Character Analysis in Mending Wall

Character Analysis Examples in Mending Wall:

Mending Wall 2

"He moves in darkness as it seems to me, Not of woods only and the shade of trees...."   (Mending Wall)

The Swiss psychiatrist Carl Jung devised the concept of the human “shadow,” which refers to all the aspects of human nature of which an individual is unconscious. According to Jung’s account, each person represses a number of natural impulses and behaviours in order to exist within a family and a society. The stifled sides of human nature form one’s shadow. In this pair of lines, Frost’s narrator momentarily witnesses his neighbor’s shadow, characterized as a “darkness” and a wildness. As the imagery of the savage showed, the neighbour’s shadow side “doesn’t love [the] wall.” Yet the man builds the wall nonetheless.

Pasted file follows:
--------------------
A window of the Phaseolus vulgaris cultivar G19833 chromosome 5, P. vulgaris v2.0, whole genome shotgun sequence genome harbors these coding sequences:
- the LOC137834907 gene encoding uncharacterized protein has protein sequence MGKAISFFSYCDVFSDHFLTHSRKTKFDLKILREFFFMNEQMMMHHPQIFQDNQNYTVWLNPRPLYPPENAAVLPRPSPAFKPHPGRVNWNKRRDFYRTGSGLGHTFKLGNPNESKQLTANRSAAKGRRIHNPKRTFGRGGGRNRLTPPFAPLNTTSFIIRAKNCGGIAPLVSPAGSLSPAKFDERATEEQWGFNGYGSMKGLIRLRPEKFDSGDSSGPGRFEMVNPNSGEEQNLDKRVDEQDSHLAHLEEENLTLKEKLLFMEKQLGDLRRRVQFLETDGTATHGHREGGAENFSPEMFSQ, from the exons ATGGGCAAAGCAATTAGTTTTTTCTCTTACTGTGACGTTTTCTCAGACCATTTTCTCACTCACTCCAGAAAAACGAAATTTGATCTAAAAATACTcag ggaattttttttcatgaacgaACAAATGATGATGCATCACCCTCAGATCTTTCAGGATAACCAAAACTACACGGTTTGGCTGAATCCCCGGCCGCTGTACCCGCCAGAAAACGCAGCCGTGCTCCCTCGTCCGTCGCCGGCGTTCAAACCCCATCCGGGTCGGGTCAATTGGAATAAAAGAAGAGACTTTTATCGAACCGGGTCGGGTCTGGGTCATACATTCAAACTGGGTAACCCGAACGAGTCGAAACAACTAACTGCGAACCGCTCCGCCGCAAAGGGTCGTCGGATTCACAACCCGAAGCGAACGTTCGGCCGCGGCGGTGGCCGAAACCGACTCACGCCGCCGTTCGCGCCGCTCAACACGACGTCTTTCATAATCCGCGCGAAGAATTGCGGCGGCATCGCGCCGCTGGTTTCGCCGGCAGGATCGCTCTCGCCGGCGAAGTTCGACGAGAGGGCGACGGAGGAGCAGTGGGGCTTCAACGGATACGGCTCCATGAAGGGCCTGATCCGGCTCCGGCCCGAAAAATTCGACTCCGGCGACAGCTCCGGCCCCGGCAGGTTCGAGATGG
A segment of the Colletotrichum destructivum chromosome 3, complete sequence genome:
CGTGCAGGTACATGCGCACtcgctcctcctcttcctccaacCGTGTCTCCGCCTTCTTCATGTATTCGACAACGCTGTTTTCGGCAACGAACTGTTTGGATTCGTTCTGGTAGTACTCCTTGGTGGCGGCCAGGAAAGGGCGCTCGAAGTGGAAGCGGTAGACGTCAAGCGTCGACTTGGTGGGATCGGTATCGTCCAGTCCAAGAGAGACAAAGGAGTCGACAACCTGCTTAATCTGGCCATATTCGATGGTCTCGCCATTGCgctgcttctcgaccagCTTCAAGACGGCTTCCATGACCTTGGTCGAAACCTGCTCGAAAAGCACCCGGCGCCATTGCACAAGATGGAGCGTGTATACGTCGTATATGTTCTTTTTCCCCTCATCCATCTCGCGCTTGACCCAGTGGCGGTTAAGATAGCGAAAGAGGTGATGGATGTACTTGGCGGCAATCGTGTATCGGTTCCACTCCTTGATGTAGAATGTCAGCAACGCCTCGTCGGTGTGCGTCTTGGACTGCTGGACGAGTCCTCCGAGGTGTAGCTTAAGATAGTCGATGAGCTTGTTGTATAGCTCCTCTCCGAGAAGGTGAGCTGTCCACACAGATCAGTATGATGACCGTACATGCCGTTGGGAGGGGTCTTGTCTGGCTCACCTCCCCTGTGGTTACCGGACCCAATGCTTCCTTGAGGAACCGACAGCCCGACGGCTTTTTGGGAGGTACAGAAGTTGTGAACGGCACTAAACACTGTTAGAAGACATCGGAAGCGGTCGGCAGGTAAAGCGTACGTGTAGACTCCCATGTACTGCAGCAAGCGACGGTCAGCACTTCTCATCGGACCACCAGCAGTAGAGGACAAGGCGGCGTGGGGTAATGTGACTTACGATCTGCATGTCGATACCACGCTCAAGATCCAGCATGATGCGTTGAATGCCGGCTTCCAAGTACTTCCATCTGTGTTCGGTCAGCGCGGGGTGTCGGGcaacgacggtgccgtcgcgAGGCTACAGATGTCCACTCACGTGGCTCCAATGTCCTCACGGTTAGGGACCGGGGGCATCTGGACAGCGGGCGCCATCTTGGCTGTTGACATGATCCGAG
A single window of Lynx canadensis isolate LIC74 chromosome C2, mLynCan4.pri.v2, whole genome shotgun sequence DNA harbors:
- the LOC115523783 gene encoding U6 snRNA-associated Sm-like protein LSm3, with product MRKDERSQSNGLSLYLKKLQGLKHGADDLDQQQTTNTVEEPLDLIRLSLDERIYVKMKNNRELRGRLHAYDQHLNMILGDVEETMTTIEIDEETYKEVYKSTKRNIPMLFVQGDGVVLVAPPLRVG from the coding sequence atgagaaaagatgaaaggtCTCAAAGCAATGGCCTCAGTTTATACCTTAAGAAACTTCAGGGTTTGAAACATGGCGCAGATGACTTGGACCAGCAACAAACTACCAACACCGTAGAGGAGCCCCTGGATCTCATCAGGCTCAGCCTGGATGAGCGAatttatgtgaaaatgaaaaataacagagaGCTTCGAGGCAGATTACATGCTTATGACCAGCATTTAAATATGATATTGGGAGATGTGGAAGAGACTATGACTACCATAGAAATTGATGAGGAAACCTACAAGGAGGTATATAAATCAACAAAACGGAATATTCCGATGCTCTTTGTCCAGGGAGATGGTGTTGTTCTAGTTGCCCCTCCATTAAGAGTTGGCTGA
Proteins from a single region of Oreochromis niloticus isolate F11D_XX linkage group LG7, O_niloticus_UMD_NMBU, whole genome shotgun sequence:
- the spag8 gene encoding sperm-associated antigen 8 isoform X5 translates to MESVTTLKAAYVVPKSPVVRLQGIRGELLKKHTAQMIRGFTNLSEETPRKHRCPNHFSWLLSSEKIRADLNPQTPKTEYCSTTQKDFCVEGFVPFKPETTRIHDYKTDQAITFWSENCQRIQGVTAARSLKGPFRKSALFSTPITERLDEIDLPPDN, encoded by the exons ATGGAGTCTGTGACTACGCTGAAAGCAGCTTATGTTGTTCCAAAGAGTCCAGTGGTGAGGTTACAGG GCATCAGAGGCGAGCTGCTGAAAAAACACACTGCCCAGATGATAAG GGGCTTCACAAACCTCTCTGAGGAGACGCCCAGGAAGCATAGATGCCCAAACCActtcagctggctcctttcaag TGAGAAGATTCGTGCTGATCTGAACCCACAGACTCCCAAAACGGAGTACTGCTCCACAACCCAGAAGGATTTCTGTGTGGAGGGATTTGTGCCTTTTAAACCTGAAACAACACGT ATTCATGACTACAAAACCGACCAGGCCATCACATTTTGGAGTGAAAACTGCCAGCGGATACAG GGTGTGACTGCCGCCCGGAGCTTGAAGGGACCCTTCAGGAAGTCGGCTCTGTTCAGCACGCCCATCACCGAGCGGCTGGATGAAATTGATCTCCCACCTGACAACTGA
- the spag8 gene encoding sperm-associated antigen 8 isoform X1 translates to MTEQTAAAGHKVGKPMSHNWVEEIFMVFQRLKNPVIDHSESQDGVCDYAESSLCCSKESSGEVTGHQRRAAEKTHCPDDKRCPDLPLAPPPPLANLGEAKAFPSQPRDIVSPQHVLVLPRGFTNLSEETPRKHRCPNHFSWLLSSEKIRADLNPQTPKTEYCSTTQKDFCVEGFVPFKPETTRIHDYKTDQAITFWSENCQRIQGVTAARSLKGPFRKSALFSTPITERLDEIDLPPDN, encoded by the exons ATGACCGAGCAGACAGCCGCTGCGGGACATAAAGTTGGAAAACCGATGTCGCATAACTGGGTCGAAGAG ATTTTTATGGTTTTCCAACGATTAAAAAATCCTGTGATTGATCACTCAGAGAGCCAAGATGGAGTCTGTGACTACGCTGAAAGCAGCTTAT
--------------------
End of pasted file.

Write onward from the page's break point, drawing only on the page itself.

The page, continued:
"I tell him. He only says,..."   (Mending Wall)

The neighbor’s response to the narrator underscores the difference between the two men. The neighbor speaks twice in the poem, twice offering the same proverb. That the neighbor “only” borrows and repeats these words shows his alignment with tradition. The narrator, by contrast, seeks to dismantle the wall and the traditional thinking it represents.